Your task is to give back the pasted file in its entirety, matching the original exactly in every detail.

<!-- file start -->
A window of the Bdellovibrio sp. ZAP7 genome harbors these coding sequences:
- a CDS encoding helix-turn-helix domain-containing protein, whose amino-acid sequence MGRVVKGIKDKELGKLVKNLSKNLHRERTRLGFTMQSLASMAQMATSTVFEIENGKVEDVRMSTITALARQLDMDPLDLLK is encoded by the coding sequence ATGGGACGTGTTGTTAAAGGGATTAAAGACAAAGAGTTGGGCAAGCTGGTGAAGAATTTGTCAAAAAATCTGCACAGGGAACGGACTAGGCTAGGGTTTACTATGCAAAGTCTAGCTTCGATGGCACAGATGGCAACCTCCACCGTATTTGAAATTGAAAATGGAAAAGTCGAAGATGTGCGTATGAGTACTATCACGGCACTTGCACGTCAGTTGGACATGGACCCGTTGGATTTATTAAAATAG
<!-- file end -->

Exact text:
A window of the Bdellovibrio sp. ZAP7 genome harbors these coding sequences:
- a CDS encoding helix-turn-helix domain-containing protein, whose amino-acid sequence MGRVVKGIKDKELGKLVKNLSKNLHRERTRLGFTMQSLASMAQMATSTVFEIENGKVEDVRMSTITALARQLDMDPLDLLK is encoded by the coding sequence ATGGGACGTGTTGTTAAAGGGATTAAAGACAAAGAGTTGGGCAAGCTGGTGAAGAATTTGTCAAAAAATCTGCACAGGGAACGGACTAGGCTAGGGTTTACTATGCAAAGTCTAGCTTCGATGGCACAGATGGCAACCTCCACCGTATTTGAAATTGAAAATGGAAAAGTCGAAGATGTGCGTATGAGTACTATCACGGCACTTGCACGTCAGTTGGACATGGACCCGTTGGATTTATTAAAATAG